Re: [rtcweb] draft-ibc-rtcweb-sip-websocket -- WebSocket Transport for Session Initiation Protocol (SIP)

Christer Holmberg <christer.holmberg@ericsson.com> Wed, 14 September 2011 11:09 UTC

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From: Christer Holmberg <christer.holmberg@ericsson.com>
To: =?iso-8859-1?Q?I=F1aki_Baz_Castillo?= <ibc@aliax.net>
Date: Wed, 14 Sep 2011 13:11:18 +0200
Thread-Topic: [rtcweb] draft-ibc-rtcweb-sip-websocket -- WebSocket Transport for Session Initiation Protocol (SIP)
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Subject: Re: [rtcweb] draft-ibc-rtcweb-sip-websocket -- WebSocket Transport for Session Initiation Protocol (SIP)
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Hi, 

>> I have a comment, related to this.
>>
>> The text says:
>>
>>   "Even more, the WebSocket protocol is not symmetric since
>>   just a WebSocket client can open a connection to a 
>>   WebSocket server (a WebSocket client does not listen for incoming 
>>   connections)."
>>
>> But, this is of course also true when you DO use a browser, 
>> but it's not really addressed in the draft. You need to 
>> describe that it is assumed that the WebSocket connection has 
>> been established at the point when the browser is supposed to 
>> be able to receive incoming SIP calls.
> 
> Hi Christer. IMHO that is already addressed in the draft:
> 
> ----------------------------------------------------
> 6.  WebSocket Client Usage
> 
>    As stated in [I-D.ietf-hybi-thewebsocketprotocol], a WebSocket URI
>    [RFC3986] is given to the WebSocket client (typically within a web-
>    based application) who resolves the URI destination and 
>    establishes a WebSocket connection with the corresponding server (by 
>    performing the handshake and negotiation procedures described in
>    [I-D.ietf-hybi-thewebsocketprotocol]).
> -----------------------------------------------------

Well, that describes HOW the WebSocket is established.

--------

>>For example, the WebSocket could be established once the JS app is 
>>downloaded,
> 
>But that is obvious given the WebSocket protocol nature. The 
>client MUST establish a WebSocket connection with the server 
>before attempting to send or receive WebSocket messages.

Of course. But, as you describe the WebSocket usage for SIP, I think it needs to be stated WHEN that can occur for SIP.

--------

>Could you please point to the exact section in the draft in 
>which you miss such explanation? We'll be very glad to improve it.

I would like something like:

	"When the WebSocket is used to transport SIP traffic, the WebSocket MUST be established at the point where
	the browser SIP application shall be able to place and receive SIP calls. Based on local policy, this might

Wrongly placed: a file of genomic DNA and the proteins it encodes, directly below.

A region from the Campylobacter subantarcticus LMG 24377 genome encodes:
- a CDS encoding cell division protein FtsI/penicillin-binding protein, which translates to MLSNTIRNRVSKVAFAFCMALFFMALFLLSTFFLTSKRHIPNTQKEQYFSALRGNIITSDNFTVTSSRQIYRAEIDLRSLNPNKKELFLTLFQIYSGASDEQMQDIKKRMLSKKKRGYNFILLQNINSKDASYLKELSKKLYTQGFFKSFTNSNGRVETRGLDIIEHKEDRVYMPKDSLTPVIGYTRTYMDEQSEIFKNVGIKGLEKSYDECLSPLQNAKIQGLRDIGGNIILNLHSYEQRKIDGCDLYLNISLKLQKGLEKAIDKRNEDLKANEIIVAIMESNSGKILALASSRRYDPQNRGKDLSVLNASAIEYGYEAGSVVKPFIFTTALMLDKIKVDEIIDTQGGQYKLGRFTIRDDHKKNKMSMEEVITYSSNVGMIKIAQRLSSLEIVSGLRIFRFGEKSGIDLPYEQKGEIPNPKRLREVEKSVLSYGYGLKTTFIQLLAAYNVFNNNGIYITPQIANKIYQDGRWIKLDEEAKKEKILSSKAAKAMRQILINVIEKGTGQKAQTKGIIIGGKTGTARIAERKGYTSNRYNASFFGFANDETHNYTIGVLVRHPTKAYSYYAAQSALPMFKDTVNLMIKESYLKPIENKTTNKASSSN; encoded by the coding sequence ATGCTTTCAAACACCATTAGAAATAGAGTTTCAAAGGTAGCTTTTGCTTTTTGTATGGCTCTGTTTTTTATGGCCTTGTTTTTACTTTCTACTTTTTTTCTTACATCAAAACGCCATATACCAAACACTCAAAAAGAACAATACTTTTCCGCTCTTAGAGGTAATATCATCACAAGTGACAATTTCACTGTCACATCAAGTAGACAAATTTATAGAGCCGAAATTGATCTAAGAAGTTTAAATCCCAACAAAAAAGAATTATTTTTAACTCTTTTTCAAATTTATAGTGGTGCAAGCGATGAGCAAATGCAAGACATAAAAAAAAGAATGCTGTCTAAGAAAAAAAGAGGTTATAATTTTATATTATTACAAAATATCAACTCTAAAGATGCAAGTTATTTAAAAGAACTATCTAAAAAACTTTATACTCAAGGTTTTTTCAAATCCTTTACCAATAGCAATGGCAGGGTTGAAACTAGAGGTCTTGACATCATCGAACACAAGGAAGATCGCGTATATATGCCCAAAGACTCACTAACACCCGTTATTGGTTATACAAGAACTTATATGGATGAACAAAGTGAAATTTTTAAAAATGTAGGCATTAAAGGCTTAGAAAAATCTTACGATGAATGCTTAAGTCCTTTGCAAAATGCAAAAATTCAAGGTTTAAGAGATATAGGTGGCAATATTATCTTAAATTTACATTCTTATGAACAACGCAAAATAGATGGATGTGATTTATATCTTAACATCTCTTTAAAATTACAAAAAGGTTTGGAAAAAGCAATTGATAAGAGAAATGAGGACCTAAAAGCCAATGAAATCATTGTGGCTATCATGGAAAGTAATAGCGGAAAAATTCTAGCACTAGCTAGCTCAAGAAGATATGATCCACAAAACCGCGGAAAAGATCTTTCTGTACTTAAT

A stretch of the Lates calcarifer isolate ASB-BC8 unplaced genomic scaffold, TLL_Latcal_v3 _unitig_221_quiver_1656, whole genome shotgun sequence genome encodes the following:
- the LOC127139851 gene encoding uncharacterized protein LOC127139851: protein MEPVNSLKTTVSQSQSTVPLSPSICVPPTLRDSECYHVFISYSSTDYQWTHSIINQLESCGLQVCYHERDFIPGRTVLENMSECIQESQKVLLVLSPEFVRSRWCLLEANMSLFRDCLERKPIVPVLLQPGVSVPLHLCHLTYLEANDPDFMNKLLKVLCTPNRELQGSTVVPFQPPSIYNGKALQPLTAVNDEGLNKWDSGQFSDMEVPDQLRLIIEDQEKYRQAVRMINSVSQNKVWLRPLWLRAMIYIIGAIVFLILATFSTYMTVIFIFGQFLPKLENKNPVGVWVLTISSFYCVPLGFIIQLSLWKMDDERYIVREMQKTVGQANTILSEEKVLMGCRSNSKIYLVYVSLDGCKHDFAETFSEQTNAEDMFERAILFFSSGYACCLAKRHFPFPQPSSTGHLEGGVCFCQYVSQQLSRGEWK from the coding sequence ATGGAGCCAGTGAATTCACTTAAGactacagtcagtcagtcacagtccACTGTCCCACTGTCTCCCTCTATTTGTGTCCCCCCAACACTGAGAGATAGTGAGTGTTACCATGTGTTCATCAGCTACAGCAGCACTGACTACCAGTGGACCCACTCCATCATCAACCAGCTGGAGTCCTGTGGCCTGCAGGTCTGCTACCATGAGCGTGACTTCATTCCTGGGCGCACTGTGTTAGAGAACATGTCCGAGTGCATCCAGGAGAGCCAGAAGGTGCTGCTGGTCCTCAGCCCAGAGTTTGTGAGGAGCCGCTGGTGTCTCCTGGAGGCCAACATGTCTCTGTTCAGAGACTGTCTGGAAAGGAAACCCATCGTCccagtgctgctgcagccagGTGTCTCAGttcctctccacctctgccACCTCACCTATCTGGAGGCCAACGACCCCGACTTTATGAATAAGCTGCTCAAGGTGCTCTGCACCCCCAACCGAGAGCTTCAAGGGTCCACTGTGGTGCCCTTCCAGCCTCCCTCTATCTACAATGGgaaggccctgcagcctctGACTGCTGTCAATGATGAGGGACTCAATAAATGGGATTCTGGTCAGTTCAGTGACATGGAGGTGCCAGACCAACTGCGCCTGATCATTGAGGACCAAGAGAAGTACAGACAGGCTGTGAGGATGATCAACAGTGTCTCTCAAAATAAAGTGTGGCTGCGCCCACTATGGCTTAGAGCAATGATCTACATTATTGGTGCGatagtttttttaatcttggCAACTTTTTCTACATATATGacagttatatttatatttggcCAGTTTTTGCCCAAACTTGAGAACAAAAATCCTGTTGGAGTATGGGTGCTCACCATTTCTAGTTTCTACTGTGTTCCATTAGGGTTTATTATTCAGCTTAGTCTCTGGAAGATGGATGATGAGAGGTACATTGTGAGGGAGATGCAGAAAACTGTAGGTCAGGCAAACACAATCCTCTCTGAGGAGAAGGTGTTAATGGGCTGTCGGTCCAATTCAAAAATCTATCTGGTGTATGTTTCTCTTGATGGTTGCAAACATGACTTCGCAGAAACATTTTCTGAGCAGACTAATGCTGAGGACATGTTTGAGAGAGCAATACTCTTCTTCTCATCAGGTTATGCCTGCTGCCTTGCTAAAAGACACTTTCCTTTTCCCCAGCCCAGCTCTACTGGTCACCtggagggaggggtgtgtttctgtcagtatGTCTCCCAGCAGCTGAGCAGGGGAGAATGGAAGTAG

e.g. occur once the JavaScript SIP application has been downloaded from the web server, or when the
	SIP user using the browser application registers itself to a SIP registrar (assuming that calls cannot be
	placed or received before that)."

I guess text text could fit either in section 4.x, or in section 6. 

--------

>>or when the JS SIP client registers (similar to how SIP 
>>Outbound works).
> 
>In normal scenarios the client must register in order to 
>receive incoming SIP calls, but that is not a MUST. For 
>example a WebSocket server could route INVITE requests to 
>connected WebSocket clients without previous SIP registration 
>made by the clients. It would be up to the provider local 
>policy. I don't think the draft should mandate SIP 
>registration in order to receive calls (neither RFC 3261 
>mandates it), as registration is just one of the existing 
>ways for receiving incoming calls, but not the unique. Am I wrong?

I was not suggesting that we mandate registration. It was just an example of when one could choose to establish the WebSocket, IF the browser shall be able to receive incoming calls after registration. If it shall be able to receive incoming calls before the registration (or, if there is no registration in the first place), the WebSocket needs to be established at some other point.

--------

>>> The keep-alive mechanism is needed for cases in which 
>>> there is a NAT router in the path. Those routers usually close a TCP connection 
>>> after some minutes of inactivity. This happens in any TCP 
>>> connection from client to server through a NAT box.
>>
>> Since WebSocket provides a keep-alive function, you can of 
>> course use that.
> 
> Current limitation exists in WebSocket API since it does not 
> provide a way for the client to send Ping frames to the 
> server. Please check the open request in the W3C tracker 
> about this topic:
> 
>   http://www.w3.org/Bugs/Public/show_bug.cgi?id=13104#c3
> 
> 
>> I guess it could still be mentioned that a SIP level 
>> mechanism exists.
> 
> I assume you mean the CRLF+CRLF mechanism defined in RFC 5626 
> "Managing Client-Initiated Connections in SIP" which is a 
> technique for SIP clients to keep the connection open by 
> sending CRLF+CRLF and receiving CRLF reply from the proxy/server.
> 
> RFC 5626 says:
> 
> ---------------------------------
> 3.5.1.  CRLF Keep-Alive Technique
> 
>    This approach can only be used with connection-oriented transports
>    such as TCP or SCTP.  The client periodically sends a double-CRLF
>    (the "ping") then waits to receive a single CRLF (the "pong").  If
>    the client does not receive a "pong" within an appropriate 
> amount of
>    time, it considers the flow failed.
> -------------------------------
> 
> 
> Since SIP WebSocket transport (as defined in the draft) is 
> also a reliable transport, we could mention the usage of this 
> keepalive technique in the draft, is it ok?

I think it's better to refer to RFC 6223, which only covers the keep-alive part of RFC 5626.

(RFC 5626 contains also contains other stuff that most likely doesn't apply for the browser case).

--------

Regards,

Christer